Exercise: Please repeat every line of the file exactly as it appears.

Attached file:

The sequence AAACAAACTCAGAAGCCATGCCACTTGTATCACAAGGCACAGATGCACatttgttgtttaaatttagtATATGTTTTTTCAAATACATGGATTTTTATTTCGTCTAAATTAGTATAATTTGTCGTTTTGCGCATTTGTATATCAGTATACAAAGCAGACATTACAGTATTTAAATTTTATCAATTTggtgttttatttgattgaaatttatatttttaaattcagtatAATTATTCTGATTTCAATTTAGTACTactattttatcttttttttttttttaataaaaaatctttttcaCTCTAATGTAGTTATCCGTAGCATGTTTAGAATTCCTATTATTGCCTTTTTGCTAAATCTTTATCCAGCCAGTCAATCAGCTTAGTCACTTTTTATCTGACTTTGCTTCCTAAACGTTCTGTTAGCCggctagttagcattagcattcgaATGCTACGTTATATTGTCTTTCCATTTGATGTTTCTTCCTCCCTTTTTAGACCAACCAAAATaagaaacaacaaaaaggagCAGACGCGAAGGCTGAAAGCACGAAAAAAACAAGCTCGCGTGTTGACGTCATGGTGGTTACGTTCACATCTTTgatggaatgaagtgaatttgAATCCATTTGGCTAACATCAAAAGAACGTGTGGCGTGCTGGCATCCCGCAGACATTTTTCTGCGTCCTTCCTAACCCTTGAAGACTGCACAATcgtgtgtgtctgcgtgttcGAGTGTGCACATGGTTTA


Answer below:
The sequence AAACAAACTCAGAAGCCATGCCACTTGTATCACAAGGCACAGATGCACatttgttgtttaaatttagtATATGTTTTTTCAAATACATGGATTTTTATTTCGTCTAAATTAGTATAATTTGTCGTTTTGCGCATTTGTATATCAGTATACAAAGCAGACATTACAGTATTTAAATTTTATCAATTTggtgttttatttgattgaaatttatatttttaaattcagtatAATTATTCTGATTTCAATTTAGTACTactattttatcttttttttttttttaataaaaaatctttttcaCTCTAATGTAGTTATCCGTAGCATGTTTAGAATTCCTATTATTGCCTTTTTGCTAAATCTTTATCCAGCCAGTCAATCAGCTTAGTCACTTTTTATCTGACTTTGCTTCCTAAACGTTCTGTTAGCCggctagttagcattagcattcgaATGCTACGTTATATTGTCTTTCCATTTGATGTTTCTTCCTCCCTTTTTAGACCAACCAAAATaagaaacaacaaaaaggagCAGACGCGAAGGCTGAAAGCACGAAAAAAACAAGCTCGCGTGTTGACGTCATGGTGGTTACGTTCACATCTTTgatggaatgaagtgaatttgAATCCATTTGGCTAACATCAAAAGAACGTGTGGCGTGCTGGCATCCCGCAGACATTTTTCTGCGTCCTTCCTAACCCTTGAAGACTGCACAATcgtgtgtgtctgcgtgttcGAGTGTGCACATGGTTTA